Mr. Ford sold all those Model T’s and doubtless some of the proceeds went into the salary of that high-collared and soulful looking pianist/conductor Ossip Gabrilowitsch. Gabrilowitsch gave him his money’s worth at the helm of the Detroit Symphony 1918-36, casting, to judge by a few recorded snippets, amazing spells of orchestral felicity. The delicately shuddering midsection of the minuet from Brahms’ Serenade in D is one example, a richly nostalgic Dance of the Blessed Spirits from Gluck’s Orfeo – it seems to exist outside of time – another.

Gabrilowitsch, who was by the way Mark Twain’s son-in-law, was a musician of impeccable refinement and unimpeachable authority as well, with a sensibility that strikes me as Mendelssohnian. If only there were some major symphonic works in his recorded legacy! But the history books say it, he gave the Motown orchestra a golden age, the likes of which would not be seen again until Paul Paray took over in the 1950s.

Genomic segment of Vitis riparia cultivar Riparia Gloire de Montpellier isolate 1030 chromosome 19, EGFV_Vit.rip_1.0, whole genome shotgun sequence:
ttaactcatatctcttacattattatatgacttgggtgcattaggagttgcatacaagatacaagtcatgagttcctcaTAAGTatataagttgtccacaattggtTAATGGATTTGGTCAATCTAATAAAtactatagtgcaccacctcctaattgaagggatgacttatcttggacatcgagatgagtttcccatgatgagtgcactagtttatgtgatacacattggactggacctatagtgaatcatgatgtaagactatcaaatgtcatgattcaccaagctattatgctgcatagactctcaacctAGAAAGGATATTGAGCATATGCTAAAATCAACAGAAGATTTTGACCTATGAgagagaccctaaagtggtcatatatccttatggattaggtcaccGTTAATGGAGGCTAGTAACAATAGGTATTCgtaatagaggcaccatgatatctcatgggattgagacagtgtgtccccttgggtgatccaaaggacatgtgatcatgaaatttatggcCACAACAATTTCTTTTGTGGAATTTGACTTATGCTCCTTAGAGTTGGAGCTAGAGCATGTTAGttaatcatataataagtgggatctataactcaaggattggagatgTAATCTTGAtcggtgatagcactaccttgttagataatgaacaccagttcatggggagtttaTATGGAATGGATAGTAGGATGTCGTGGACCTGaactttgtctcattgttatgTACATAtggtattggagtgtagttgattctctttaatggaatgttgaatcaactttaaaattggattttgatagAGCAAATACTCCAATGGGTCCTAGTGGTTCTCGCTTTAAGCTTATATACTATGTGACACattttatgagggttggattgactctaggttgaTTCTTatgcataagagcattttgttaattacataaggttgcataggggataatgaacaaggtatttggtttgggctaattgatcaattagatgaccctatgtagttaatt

Also, he was not so refined as not to be amused when a telescope he kept in his office happened to catch the daytime lovemaking of a couple in a neighboring building. He sent them a message that God was watching.